I think the interesting thing is... if wheat is doing this to everyone, wouldn't we be a lot healthier as a people if we didn't eat wheat?

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I''m happy to know that I'm not the only biology scholar on the board. ;) Zonulin is a protein that regulates tight junctions in the intestinal mucosa. The normal function of this protein is to aid in diffusion by letting some species in (ions, ect.) while keeping others out, such as large proteins and microorganisms. From my research it seems that high levels of zonulin play a role in gluten's ability to cross the intestinal mucosa in celiac disease, which triggers the subsequent autoimmune reaction and the destruction of intestinal villi. In celiac disease there are elevated levels of anti-zonulin antibodies.

From an evolutionary stand point, zonulin is an important protein for regulating intestinal tight junctions as mentioned above. It follows that since it is an important protein, and it will be positively selected through evolution. Increased levels relative to Celiac disease, would not largely affect the gene pool. People with undiagnosed/untreated celiac disease to not tend to die before reproduction age. (Although infertility is associated with the disease.) So even if untreated celiac patients passed away by 40, they still would have had a chance to breed and pass on their genes to the next generation. Infertility would probably explain why the prevalence of celiac disease is as low as it is. The rate of diagnosed celiac disease is most likely rising due to increased awareness and better serological testing methods.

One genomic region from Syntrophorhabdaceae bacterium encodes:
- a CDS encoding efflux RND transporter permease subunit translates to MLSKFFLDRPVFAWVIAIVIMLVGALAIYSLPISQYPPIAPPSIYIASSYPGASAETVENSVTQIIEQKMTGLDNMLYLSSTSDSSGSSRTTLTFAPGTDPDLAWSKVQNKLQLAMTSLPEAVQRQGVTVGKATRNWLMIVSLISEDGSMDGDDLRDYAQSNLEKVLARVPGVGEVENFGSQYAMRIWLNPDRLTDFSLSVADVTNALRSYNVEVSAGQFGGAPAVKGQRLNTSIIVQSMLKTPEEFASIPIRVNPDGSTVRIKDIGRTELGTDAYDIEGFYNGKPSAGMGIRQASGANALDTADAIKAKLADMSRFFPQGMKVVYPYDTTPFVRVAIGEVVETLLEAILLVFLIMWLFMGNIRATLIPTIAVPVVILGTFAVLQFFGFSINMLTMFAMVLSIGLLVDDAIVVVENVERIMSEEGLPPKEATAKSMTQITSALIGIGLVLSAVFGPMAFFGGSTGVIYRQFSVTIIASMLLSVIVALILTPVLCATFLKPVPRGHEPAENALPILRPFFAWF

I found a good article on zonulin if anyone is interested:

http://www.pubmedcentral.nih.gov/articlere...gi?artid=549484

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Speaking of tight-junctions and zonulin, I came across an article recently that MS patients may have an overly permeable blood/brain barrier. I believe that is also affected by zonulin. And this ties in nicely with the research Dr. Hadjivasillou has done on the gluten/brain connection.

There's also a zonulin controlled barrier at the skin level too, I think.

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yes i agree, everyone should eat less wheat than the S.A.D. usually includes. ESPECIALLY people who have a person with celiac in their family, which means they prob have higher levels on zonulin too!!